Illustration of standing figures linked by a grid of their shadows


Creating a World Beyond Lethal Force

Illustration by Andrew Zbihlyj

By Sarah Nahar

Significant profits are made in the deadly exchange of weapons, tactics, ideas, and data between militaries and police, U.S. Immigration and Customs Enforcement, U.S. Border Patrol, the FBI. War is big business. And as policing increasingly militarizes, there is more money being made. In the United States, our taxes are paying that cost, with 53 percent of our federal budget for war-making and increasing shares of our local budgets for police units.

Yet the highest cost is not the dollars we spend; it’s our lives. The security that comes at the point of a gun is no security at all. At most, it’s a temporary deterrent, and usually the threat or use of lethal force multiplies violence and amplifies trauma.

For this reason, in 2015 the Chicago Black Lives Matter (BLM) coordinated nonviolent direct actions to shut down the International Association of Chiefs of Police—a conference trading in this deadly exchange of weapons, tactics, ideas, and data.1 We blocked main roads. We locked down entrances. We blockaded the pedestrian bridge between the hotel and the conference center. And we infiltrated the proceedings to request an end to this association and an immediate pivot to a conversation about true security: funding community mental health instead of tanks, funding neighborhood schools and libraries instead of invasive surveillance systems, funding public restrooms instead of the proliferation of zero-tolerance policies concerning indecent exposure because people can’t find a place to use a restroom.

Our sweatshirts read “Fund Black Futures.” And as the arrests began, we sang about our ancestors watching and protecting us. The chant, “Who do you serve? Who do you protect?” rang out.

Those years of Black liberation led to a new wave of internationalism. More and more folks directed their limited time and resources toward traveling abroad to learn from Black and other marginalized communities about the impact of the U.S.’s exportation of this white supremacist Christian hegemonic politics.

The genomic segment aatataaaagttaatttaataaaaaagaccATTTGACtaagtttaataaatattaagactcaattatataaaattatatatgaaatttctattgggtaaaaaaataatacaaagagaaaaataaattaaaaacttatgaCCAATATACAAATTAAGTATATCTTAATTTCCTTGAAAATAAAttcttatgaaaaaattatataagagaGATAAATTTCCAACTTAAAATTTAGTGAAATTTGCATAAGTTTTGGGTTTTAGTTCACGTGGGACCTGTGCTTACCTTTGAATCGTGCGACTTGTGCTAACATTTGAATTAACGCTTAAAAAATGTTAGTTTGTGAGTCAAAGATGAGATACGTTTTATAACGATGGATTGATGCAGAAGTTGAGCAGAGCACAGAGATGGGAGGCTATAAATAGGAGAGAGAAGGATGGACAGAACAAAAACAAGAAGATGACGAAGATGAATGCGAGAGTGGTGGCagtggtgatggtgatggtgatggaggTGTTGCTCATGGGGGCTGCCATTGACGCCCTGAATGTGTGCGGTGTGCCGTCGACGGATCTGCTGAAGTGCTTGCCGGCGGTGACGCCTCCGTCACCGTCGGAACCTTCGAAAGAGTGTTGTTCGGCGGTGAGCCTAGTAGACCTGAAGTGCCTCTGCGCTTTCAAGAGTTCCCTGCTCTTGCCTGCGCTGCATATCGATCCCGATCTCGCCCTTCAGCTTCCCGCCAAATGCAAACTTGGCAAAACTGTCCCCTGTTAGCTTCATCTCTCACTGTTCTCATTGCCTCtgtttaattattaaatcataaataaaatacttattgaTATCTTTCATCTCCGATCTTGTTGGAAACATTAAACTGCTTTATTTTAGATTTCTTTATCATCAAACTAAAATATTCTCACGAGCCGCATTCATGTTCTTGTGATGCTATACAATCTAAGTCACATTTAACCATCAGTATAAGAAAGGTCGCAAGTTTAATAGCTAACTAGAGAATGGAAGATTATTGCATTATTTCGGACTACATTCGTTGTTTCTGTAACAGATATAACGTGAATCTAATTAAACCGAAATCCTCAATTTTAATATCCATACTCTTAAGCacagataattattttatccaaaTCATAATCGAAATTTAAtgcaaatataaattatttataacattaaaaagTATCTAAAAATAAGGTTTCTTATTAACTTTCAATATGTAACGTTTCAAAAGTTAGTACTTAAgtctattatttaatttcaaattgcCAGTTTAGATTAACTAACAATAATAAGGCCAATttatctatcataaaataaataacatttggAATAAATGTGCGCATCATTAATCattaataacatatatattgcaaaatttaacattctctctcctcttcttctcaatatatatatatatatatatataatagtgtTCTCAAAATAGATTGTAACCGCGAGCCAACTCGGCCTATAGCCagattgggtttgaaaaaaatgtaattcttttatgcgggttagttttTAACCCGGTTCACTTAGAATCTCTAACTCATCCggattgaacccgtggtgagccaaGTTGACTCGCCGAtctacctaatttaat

At that time, I was leading an international organization committed to building partnerships to transform violence and oppression, Christian Peacemaker Teams, so I had a chance to assist in making some of those connections for people internationally.2 And what came to the surface over and over was this: If we don’t want militarized police in the United States treating our neighborhoods like war zones, then we can’t allow it to be done on our behalf “over there.”

BLM groups began to more explicitly dismantle American exceptionalism in their analysis about what liberation looks like and to recognize how the dehumanization of our communities and the dehumanization of those declared enemies by the United States were connected by the same forces of exploitation. We came to see that we share the same fate. We began to question what is being done in the name of U.S. security. In whose neighborhoods are our troops showing up abroad and policing, often with extremely lethal consequences? Sometimes folks in those neighborhoods are eliminated, killed, solely based on their location and their presumed connections, and they are often bombed from above with drones. And if we don’t want that lethal policing happening here, we must resist it happening anywhere.

In our work for liberation and violence reduction, this means following the chain of profit. But it also means reducing our reliance on the military and police to keep us safe. That way, when we hear it said that “We are protecting you on your behalf, this is for freedom and security,” we can honestly say—like a group of families of victims of 9/11 did—“not in our name! You will not mobilize our grief for war. You will not mobilize our grief to kill others.”

So how do we reduce our reliance? We talk to our housemates, to our families, and to our organizations about what alternatives we have to calling the police. We can start conversations on how to determine protocols. These conversations will stir up all sorts of questions—questions about how we perceive and experience safety, and how questions of safety and security relate, as well as questions of boundaries, how boundaries are different than borders, and how our boundaries relate to our limits.

All of these questions will come up as we figure out how to handle highly conflictual situations. These are revolutionary conversations. But any agreements among affinity groups made on the basis of these empathetic, real, generative conversations will make a difference in the future. Such agreements may lead to household policies or protocols. If, for instance, you fear you might be tempted to call the police if you hear something suspicious when you’re alone at home, then maybe you create a protocol in which there are always two people at home.

Or maybe there’s a phone call that you can make before calling the cops. For example, if you see someone who’s impacted by opioid use, who can you call who’s got Narcan? If someone is acting in a way that you perceive to be aggressive, who do you know who has de-escalation skills? What kinds of accompaniment do you need whenever you might want to walk somewhere, or even wait for a bus? All these conversations and plans create security that is with one another, so they also strengthen relationships.